Kimtek Corporation
Mid-Atlantic Rescue Systems, Inc.

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Your ambulance is dispatched to a residence where multiple residents are complaining of nausea, dizziness, and other flu-like symptoms. At least one of those inflicted is also exhibiting with a flushed, reddish, skin tone (Bright red skin tones are a late, and dangerous, state of poisoning). It is best to remove the victims and your crew from the interior. You might call for the local fire department to come out and check for levels of Carbon Monoxide (although it is NOT a requirement in New York State, some ambulance corps have invested in their own detectors).

Getting those occupants to fresh air, opening windows to improve fresh air ventilation inside, and putting them on a non-rebreather mask with high flow O2, is a priority. Monitor patients for signs of hypertension which may indicate cardiac complications from the exposure. If you have a choice of hospital facility, and especially if your victim(s) is suffering from an elevated level of exposure, bring them to a facility with a hyperbaric chamber. Do not delay transport.

As the wintry weather sets in the incidence of carbon monoxide poisoning greatens, CO poisoning can occur anytime during the year. Anywhere there is a source of flame as in most home heating units there is the possibility of carbon monoxide poisoning incident. Common sources of Carbon Monoxide come from any vehicle with a gas engine, camp stoves, lanterns, burning charcoal, wood stoves, gas ranges, heaters, furnaces, and poorly vented chimneys. While most residences and other facilities are SUPPOSED to be equipped with CO detectors, just because there is no alarm, do not discount the possibility.

Common symptoms of CO poisoning include headaches, fatigue, dizziness, abdominal pains, chest pain, sluggishness, and on the later stages, coma. And as mentioned above, a bright red skin tone is apparent when the blood has absorbed higher levels of Carbon Monoxide. Pulse oximeters are useless indicators of CO poisoning as they only measure the Oxygen in the blood and does not differentiate whether is Oxygen or Carbon Monoxide bound to the hemoglobin. There is modern technology that will measure the level of CO in the blood, a Pulse CO-oximetry will measure the presence and level.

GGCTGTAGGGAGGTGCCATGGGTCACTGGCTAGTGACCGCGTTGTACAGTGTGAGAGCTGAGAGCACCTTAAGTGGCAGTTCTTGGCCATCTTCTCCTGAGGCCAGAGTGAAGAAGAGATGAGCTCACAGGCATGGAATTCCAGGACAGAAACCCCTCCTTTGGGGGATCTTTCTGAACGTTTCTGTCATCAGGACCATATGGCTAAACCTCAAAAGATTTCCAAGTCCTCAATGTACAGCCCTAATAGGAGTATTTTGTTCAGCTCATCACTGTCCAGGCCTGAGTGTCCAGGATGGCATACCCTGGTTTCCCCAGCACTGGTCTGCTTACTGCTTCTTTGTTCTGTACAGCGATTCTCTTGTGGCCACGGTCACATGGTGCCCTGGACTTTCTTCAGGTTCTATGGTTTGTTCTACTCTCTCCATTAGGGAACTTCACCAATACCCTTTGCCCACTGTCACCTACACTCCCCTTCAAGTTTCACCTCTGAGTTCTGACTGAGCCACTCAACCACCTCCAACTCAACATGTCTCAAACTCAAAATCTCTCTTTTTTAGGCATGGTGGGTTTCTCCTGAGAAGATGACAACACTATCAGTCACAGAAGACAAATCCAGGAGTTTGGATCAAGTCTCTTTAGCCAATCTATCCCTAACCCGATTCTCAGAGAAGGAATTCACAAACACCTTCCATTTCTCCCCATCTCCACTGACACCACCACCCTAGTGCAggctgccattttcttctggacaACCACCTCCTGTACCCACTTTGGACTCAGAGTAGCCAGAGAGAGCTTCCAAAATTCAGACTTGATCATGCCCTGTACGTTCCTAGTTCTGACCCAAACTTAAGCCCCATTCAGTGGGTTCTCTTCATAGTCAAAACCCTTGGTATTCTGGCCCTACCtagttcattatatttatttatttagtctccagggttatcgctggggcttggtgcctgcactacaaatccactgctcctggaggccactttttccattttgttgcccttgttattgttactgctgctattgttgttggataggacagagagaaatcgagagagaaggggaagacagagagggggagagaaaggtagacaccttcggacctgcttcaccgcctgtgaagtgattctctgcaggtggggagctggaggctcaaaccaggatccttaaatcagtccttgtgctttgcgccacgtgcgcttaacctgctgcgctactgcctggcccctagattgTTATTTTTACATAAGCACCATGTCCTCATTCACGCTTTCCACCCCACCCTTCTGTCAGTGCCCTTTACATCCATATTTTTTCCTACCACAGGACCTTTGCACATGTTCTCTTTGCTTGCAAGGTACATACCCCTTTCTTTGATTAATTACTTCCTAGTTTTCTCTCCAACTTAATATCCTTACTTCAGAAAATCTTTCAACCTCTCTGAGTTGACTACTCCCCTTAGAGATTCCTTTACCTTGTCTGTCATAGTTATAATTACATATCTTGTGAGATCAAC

Many people are exposed to low levels of CO every day and the body itself helps to rid itself of the harmful molecules, but Carbon Monoxide poisoning can be fatal if the levels become too high or the victim is not treated promptly. Even those who appear to make a full recovery may have long-term effects especially with organs that depend on Oxygen such as the brain and heart. Outcomes may also differ due to age and health status; pregnant women and their fetuses are especially endangered from CO exposure.

Most healthy patients will recover from mild CO exposure with clean and/or pure Oxygen. Up to 40% of those exposed to high CO levels may experience seizures and cardiac disorders even after the initial recovery. Firefighters are constantly exposed to higher levels of Carbon Monoxide and need to be carefully assessed. Carbon Monoxide poisoning will often take hours to get rid of, the half-life of CO is a minimum of three to four hours.

Remember that exposure to Carbon Monoxide can happen any time of the year. Your best option is to transport CO victims to the hospital and administer Oxygen during transport. Always bear in mind that all responding emergency services personnel (EMS, FD, or PD) may have also been exposed and should be checked. If your service does have a Pulse CO-oximetry available, it is a wise idea to check yourself and fellow crew members.

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